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Do product hazards vary by the group the product is marketed to?

On Behalf of | Dec 9, 2016 | Products Liability

Hormone disruption. Reproductive damage. Cancer.

These are the health effects suspected — but not proven — to be caused by certain hazardous ingredients in everyday personal care products, according to a new report by the nonprofit Environmental Working Group. These potential health effects are troubling, but perhaps even more disquieting is the safety differential between personal care products marketed toward African-American women and those marketed to the general public.

For a major project called “Skin Deep,” the EWG collected and analyzed 64,000 cosmetics and personal care items, about 1,177 of which were marketed toward African-American women. After testing each product, they assigned each one a rating on a scale of 1 to 10, with 1 meaning the product carried a low hazard risk and 10 being considered highly hazardous.

The researchers found that, while highly hazardous products were marketed equally to African-Americans and other women, there were substantially fewer low-hazard products available to African-American women. Of cosmetics and personal care products generally, around 40 percent were rated a 1, but among those marketed to African-American women, only 25 percent got the best rating.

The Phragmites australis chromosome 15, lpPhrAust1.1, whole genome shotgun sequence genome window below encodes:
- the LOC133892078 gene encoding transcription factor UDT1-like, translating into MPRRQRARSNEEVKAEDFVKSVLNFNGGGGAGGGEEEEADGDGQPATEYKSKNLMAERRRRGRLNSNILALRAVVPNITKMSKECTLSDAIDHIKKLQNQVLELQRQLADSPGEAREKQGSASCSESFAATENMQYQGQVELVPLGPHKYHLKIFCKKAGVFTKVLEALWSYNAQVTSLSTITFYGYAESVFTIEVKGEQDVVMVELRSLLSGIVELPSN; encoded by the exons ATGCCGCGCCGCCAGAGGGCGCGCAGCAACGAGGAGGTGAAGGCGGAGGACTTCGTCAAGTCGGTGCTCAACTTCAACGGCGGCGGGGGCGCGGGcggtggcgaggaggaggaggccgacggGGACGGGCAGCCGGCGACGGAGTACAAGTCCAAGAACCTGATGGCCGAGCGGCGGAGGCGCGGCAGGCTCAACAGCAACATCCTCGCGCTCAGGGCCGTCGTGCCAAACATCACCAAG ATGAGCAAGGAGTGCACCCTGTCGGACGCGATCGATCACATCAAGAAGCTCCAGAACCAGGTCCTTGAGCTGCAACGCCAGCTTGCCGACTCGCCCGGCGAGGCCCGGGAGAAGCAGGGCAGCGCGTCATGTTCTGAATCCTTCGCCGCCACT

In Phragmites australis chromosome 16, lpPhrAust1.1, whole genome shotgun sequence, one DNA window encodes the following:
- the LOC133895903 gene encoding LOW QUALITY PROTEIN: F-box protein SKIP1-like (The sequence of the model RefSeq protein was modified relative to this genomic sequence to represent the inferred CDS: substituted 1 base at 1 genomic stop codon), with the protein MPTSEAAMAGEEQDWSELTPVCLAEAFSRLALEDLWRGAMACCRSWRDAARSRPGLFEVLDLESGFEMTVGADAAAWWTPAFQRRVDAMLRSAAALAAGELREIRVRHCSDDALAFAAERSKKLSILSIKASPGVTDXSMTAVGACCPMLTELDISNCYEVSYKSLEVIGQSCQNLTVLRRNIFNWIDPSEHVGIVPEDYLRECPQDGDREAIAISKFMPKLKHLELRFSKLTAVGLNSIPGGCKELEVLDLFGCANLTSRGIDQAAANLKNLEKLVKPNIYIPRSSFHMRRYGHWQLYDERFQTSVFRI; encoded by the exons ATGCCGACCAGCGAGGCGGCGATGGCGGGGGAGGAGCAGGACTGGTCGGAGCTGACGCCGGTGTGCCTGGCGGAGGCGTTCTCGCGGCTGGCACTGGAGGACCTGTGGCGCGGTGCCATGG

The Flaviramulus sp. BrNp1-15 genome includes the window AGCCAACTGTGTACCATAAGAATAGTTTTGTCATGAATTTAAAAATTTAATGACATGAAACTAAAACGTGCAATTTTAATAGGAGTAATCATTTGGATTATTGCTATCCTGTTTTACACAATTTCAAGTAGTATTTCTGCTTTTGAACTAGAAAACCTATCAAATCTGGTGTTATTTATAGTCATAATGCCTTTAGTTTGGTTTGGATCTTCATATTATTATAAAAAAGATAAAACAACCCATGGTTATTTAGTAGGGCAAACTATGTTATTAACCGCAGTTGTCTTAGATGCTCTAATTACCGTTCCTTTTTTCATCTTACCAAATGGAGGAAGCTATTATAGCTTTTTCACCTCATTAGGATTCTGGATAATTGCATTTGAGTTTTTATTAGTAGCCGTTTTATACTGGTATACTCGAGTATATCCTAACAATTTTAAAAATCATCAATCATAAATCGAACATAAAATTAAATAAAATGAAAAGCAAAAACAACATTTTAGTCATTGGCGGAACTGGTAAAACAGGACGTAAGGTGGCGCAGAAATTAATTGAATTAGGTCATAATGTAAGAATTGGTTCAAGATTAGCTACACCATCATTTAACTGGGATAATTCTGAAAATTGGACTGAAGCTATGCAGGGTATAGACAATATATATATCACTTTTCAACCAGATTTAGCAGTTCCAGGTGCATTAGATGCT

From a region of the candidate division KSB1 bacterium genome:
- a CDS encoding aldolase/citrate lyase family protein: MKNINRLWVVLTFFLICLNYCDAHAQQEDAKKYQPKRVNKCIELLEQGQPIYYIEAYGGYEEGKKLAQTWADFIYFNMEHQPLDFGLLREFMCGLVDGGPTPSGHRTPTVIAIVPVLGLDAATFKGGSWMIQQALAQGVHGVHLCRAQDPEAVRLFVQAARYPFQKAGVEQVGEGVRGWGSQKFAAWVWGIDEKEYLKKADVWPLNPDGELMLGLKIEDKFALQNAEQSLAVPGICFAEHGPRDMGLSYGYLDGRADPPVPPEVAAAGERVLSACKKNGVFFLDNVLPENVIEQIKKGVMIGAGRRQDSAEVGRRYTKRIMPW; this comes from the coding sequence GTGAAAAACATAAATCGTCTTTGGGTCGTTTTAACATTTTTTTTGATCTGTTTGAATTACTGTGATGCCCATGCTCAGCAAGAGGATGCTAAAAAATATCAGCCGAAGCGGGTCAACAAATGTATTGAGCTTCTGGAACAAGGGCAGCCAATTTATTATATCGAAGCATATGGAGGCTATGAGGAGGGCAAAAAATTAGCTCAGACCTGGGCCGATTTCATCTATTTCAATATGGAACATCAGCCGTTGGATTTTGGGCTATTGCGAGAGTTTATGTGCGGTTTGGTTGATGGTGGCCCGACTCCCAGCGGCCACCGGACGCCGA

Lye-based hair relaxers were among the more hazardous products, as you might expect. Lye is still an ingredient in many hair relaxers and dyes marketed to black women because it breaks down the hair shaft. Unfortunately, no-lye relaxers weren’t necessarily any safer, as they sometimes contained other hazardous ingredients that can cause chemical burns. Other chemical straighteners have been linked to baldness and an increased risk of uterine growths.

It’s impossible to say at this point why the availability of the safest products differs between racial marketing groups. When bad products are on the market but haven’t caused substantial injuries yet, personal injury lawyers don’t have much to do but watch for problems.

The potential benefits of the Skin Deep database are nevertheless clear. “When consumers become educated,” said one of the report’s co-authors, “they can demand companies change their formulation, or they can choose other companies to purchase from. People can demand companies prioritize their safety.”